NASA’s Double Asteroid Redirection Test (DART) spacecraft is set to crash into an asteroid in a few hours from now, and the whole world can watch the exciting spectacle. DART will demonstrate a first-of-its-kind planetary defence technique, by deflecting its target asteroid, Dimorphos, which poses no threat to Earth. This is the world’s first mission to test technology for defending Earth against potential asteroid or comet hazards.
DART, which is travelling at a speed of 24,000 kilometres per hour, will crash into Dimorphos at 4:44 am on Tuesday, September 27.
Tonight @NASA will crash an uncrewed spacecraft into an asteroid. On purpose.
Yes, you read that correctly. And no, this is not a movie plot.
— Bill Nelson (@SenBillNelson) September 26, 2022
When And How To Watch DART’s Collision With An Asteroid
The world can watch the world’s first planetary defence test online. NASA will broadcast a televised briefing starting at 3:30 am IST on September 27, from the Johns Hopkins Applied Physics Laboratory (APL) in Laurel, Maryland.
One can watch the live coverage of DART’s impact with Dimorphos on NASA Television, and the space agency’s official website. The world can also watch the livestream on the official Facebook, Twitter and YouTube accounts of NASA.
At 4:44 pm IST on Tuesday, DART will collide with asteroid Dimorphos. At 5:30 am IST, a media briefing will begin during which mission experts will give their insights into DART’s impact with Dimorphos.
What Is DART’s Target?
Earlier this year, DART got its first look at Didymos, a binary, near-Earth asteroid system. Didymos is composed of two asteroids, Didymos and Dimorphos. Didymos has a diameter of around 780 metres, and is located at a distance of 487,446,221 kilometres from Earth. Smaller in size, Dimorphos has a diameter of around 160 metres and it orbits Didymos.
This binary asteroid system Didymos is DART’s target.
DART will impact Dimorphos, aiming to change its orbit within the binary system.
Though the asteroid will pose no threat to Earth, the spacecraft will be made to collide with it to change the asteroid’s speed and path, as a test of NASA’s ability to achieve a kinetic impact on an asteroid and observe its response, the space agency has said.
How Will DART Work?
When DART impacts Dimorphos, the spacecraft will change the orbit of the asteroid within the binary system. Then, the results of DART’s kinetic impact with Dimorphos will be analysed by the DART Investigation Team. The team will use telescopes on Earth to study how much the spacecraft’s impact changed the asteroid’s motion in space.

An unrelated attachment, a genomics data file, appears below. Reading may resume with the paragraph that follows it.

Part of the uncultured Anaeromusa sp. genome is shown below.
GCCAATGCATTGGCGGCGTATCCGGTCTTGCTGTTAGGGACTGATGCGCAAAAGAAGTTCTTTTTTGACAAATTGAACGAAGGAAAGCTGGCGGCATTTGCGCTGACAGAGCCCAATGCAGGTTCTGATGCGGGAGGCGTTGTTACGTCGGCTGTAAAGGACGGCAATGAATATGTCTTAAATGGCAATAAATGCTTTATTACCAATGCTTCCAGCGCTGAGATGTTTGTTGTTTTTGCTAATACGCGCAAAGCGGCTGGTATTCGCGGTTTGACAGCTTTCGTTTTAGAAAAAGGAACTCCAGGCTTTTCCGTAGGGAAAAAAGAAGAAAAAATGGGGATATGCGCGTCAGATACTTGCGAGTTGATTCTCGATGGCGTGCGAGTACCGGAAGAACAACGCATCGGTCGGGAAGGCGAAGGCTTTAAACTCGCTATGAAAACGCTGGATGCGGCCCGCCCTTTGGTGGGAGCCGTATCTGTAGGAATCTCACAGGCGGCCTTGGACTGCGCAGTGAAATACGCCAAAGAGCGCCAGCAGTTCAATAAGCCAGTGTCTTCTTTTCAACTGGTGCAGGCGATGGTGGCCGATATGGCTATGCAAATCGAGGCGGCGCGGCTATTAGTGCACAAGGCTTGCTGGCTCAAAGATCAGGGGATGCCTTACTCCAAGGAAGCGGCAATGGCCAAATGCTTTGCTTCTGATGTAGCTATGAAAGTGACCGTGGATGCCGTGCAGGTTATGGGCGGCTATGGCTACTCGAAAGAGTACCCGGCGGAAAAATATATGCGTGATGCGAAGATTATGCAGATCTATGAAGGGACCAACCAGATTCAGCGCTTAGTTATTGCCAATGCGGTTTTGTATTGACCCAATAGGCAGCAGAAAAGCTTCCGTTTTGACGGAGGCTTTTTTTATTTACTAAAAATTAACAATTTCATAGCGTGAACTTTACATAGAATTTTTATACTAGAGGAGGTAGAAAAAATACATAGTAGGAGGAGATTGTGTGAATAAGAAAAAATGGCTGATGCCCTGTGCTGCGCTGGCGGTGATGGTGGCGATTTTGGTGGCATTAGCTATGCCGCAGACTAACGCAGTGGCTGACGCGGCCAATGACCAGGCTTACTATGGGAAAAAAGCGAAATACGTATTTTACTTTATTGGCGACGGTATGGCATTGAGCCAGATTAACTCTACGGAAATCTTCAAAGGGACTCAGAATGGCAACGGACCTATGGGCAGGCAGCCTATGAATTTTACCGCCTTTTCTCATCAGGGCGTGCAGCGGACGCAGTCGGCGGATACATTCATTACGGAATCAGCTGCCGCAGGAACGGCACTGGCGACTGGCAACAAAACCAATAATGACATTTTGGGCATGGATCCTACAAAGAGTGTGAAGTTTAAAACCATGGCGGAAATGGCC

The databases of astronomers consist of highly detailed computer simulations of kinetic impacts on asteroids. NASA will compare the results of DART’s kinetic impact with these simulations, and assess the effectiveness of the mitigation approach.
If the approach proves to be effective, NASA will apply it in future planetary defence strategies. Scientists will also understand the accuracy of the computer simulations and the precision with which they reflect an asteroid’s behaviour.
Why Is Didymos Chosen As DART’s Target?
NASA has selected the Didymos asteroid system because it does not pose any threat to Earth, and will serve as the perfect testing ground to see if the intentional crash of a spacecraft into an asteroid is effective in changing its speed and direction.
If the experiment turns out successful, Earth-threatening asteroids could be deflected in future using the same technique.
DART Mission Objectives
DART is a test of technology, through which NASA intends to assess its ability to achieve a kinetic impact on an asteroid and observe the asteroid’s response. The international planetary science community will come together to address the global issue of planetary defence.
- DART will demonstrate a kinetic impact with Dimorphos
- DART will change the binary orbital period of Dimorphos. The binary orbital period or the revolution period is the time an astronomical object in a binary system takes to complete one orbit around the other object in the system.
- Investigation teams will use ground-based telescopes observations to measure the orbital time period of Dimorphos before and after the impact
- NASA will measure how the impact affects Dimorphos, and will also analyse how ejecta is released from the asteroid after the impact.
DART was launched on November 24, at 1:20 am EST (November 24, at 10:50 am IST) aboard a SpaceX Falcon 9 rocket from Vandenberg Space Force Base.
If the mission is successful, it will provide important data to help Earth better prepare for an asteroid that might pose a threat to the planet in the future.
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